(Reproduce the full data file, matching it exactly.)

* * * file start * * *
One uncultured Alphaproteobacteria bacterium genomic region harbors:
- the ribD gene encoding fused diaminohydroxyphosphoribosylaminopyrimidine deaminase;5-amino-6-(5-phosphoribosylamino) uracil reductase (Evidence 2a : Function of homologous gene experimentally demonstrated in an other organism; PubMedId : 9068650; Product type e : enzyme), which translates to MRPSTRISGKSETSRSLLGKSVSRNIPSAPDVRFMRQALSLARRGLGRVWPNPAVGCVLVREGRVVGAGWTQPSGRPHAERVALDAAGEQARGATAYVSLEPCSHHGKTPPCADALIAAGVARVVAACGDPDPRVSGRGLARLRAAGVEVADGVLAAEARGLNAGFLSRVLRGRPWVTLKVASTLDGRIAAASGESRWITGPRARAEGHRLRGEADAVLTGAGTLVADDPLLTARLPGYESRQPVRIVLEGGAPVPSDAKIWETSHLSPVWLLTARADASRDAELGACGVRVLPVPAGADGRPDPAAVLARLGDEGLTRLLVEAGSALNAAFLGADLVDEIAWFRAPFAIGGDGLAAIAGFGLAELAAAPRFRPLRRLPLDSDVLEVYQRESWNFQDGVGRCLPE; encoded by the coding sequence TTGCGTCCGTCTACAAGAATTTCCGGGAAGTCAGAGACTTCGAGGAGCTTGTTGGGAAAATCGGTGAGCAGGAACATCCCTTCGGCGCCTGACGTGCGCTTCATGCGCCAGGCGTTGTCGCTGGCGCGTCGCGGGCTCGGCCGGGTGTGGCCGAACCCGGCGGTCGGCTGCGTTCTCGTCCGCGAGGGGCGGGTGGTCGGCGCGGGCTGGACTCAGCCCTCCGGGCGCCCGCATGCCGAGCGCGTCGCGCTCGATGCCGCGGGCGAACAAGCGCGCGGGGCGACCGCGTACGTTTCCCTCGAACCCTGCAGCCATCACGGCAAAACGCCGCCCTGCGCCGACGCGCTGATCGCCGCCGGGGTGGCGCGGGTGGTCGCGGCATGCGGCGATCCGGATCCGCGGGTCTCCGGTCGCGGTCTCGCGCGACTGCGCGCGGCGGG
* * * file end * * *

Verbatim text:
One uncultured Alphaproteobacteria bacterium genomic region harbors:
- the ribD gene encoding fused diaminohydroxyphosphoribosylaminopyrimidine deaminase;5-amino-6-(5-phosphoribosylamino) uracil reductase (Evidence 2a : Function of homologous gene experimentally demonstrated in an other organism; PubMedId : 9068650; Product type e : enzyme), which translates to MRPSTRISGKSETSRSLLGKSVSRNIPSAPDVRFMRQALSLARRGLGRVWPNPAVGCVLVREGRVVGAGWTQPSGRPHAERVALDAAGEQARGATAYVSLEPCSHHGKTPPCADALIAAGVARVVAACGDPDPRVSGRGLARLRAAGVEVADGVLAAEARGLNAGFLSRVLRGRPWVTLKVASTLDGRIAAASGESRWITGPRARAEGHRLRGEADAVLTGAGTLVADDPLLTARLPGYESRQPVRIVLEGGAPVPSDAKIWETSHLSPVWLLTARADASRDAELGACGVRVLPVPAGADGRPDPAAVLARLGDEGLTRLLVEAGSALNAAFLGADLVDEIAWFRAPFAIGGDGLAAIAGFGLAELAAAPRFRPLRRLPLDSDVLEVYQRESWNFQDGVGRCLPE; encoded by the coding sequence TTGCGTCCGTCTACAAGAATTTCCGGGAAGTCAGAGACTTCGAGGAGCTTGTTGGGAAAATCGGTGAGCAGGAACATCCCTTCGGCGCCTGACGTGCGCTTCATGCGCCAGGCGTTGTCGCTGGCGCGTCGCGGGCTCGGCCGGGTGTGGCCGAACCCGGCGGTCGGCTGCGTTCTCGTCCGCGAGGGGCGGGTGGTCGGCGCGGGCTGGACTCAGCCCTCCGGGCGCCCGCATGCCGAGCGCGTCGCGCTCGATGCCGCGGGCGAACAAGCGCGCGGGGCGACCGCGTACGTTTCCCTCGAACCCTGCAGCCATCACGGCAAAACGCCGCCCTGCGCCGACGCGCTGATCGCCGCCGGGGTGGCGCGGGTGGTCGCGGCATGCGGCGATCCGGATCCGCGGGTCTCCGGTCGCGGTCTCGCGCGACTGCGCGCGGCGGG